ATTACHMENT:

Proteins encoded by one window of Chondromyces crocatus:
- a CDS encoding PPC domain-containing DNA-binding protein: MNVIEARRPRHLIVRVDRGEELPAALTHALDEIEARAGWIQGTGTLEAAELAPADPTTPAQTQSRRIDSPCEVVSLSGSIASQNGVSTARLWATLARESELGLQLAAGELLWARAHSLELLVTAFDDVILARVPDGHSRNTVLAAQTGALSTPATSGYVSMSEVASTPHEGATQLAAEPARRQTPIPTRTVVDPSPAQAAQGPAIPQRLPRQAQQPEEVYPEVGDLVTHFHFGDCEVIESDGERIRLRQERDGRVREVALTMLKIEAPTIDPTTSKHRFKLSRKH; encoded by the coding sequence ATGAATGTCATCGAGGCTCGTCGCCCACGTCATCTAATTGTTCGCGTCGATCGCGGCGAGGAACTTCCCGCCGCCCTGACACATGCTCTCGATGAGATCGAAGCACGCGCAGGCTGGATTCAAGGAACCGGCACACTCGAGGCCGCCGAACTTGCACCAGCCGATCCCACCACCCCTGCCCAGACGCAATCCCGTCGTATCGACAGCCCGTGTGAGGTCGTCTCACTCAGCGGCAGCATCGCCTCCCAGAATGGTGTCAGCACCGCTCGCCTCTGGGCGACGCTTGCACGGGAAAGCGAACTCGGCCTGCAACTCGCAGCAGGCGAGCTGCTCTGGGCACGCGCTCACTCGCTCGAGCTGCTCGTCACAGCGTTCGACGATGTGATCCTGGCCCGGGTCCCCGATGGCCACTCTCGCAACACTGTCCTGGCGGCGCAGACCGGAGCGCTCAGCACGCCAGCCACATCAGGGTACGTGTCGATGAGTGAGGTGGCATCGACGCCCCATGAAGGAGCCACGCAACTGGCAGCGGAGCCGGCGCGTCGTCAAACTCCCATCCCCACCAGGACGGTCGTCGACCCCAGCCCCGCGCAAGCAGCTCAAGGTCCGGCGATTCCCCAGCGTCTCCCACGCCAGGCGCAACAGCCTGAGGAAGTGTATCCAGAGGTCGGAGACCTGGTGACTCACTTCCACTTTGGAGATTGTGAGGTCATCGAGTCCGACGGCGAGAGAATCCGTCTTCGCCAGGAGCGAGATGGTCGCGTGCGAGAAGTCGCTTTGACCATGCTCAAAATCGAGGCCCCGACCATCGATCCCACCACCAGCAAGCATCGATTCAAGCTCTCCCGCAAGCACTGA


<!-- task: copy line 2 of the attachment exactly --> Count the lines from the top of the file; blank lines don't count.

- a CDS encoding PPC domain-containing DNA-binding protein: MNVIEARRPRHLIVRVDRGEELPAALTHALDEIEARAGWIQGTGTLEAAELAPADPTTPAQTQSRRIDSPCEVVSLSGSIASQNGVSTARLWATLARESELGLQLAAGELLWARAHSLELLVTAFDDVILARVPDGHSRNTVLAAQTGALSTPATSGYVSMSEVASTPHEGATQLAAEPARRQTPIPTRTVVDPSPAQAAQGPAIPQRLPRQAQQPEEVYPEVGDLVTHFHFGDCEVIESDGERIRLRQERDGRVREVALTMLKIEAPTIDPTTSKHRFKLSRKH; encoded by the coding sequence ATGAATGTCATCGAGGCTCGTCGCCCACGTCATCTAATTGTTCGCGTCGATCGCGGCGAGGAACTTCCCGCCGCCCTGACACATGCTCTCGATGAGATCGAAGCACGCGCAGGCTGGATTCAAGGAACCGGCACACTCGAGGCCGCCGAACTTGCACCAGCCGATCCCACCACCCCTGCCCAGACGCAATCCCGTCGTATCGACAGCCCGTGTGAGGTCGTCTCACTCAGCGGCAGCATCGCCTCCCAGAATGGTGTCAGCACCGCTCGCCTCTGGGCGACGCTTGCACGGGAAAGCGAACTCGGCCTGCAACTCGCAGCAGGCGAGCTGCTCTGGGCACGCGCTCACTCGCTCGAGCTGCTCGTCACAGCGTTCGACGATGTGATCCTGGCCCGGGTCCCCGATGGCCACTCTCGCAACACTGTCCTGGCGGCGCAGACCGGAGCGCTCAGCACGCCAGCCACATCAGGGTACGTGTCGATGAGTGAGGTGGCATCGACGCCCCATGAAGGAGCCACGCAACTGGCAGCGGAGCCGGCGCGTCGTCAAACTCCCATCCCCACCAGGACGGTCGTCGACCCCAGCCCCGCGCAAGCAGCTCAAGGTCCGGCGATTCCCCAGCGTCTCCCACGCCAGGCGCAACAGCCTGAGGAAGTGTATCCAGAGGTCGGAGACCTGGTGACTCACTTCCACTTTGGAGATTGTGAGGTCATCGAGTCCGACGGCGAGAGAATCCGTCTTCGCCAGGAGCGAGATGGTCGCGTGCGAGAAGTCGCTTTGACCATGCTCAAAATCGAGGCCCCGACCATCGATCCCACCACCAGCAAGCATCGATTCAAGCTCTCCCGCAAGCACTGA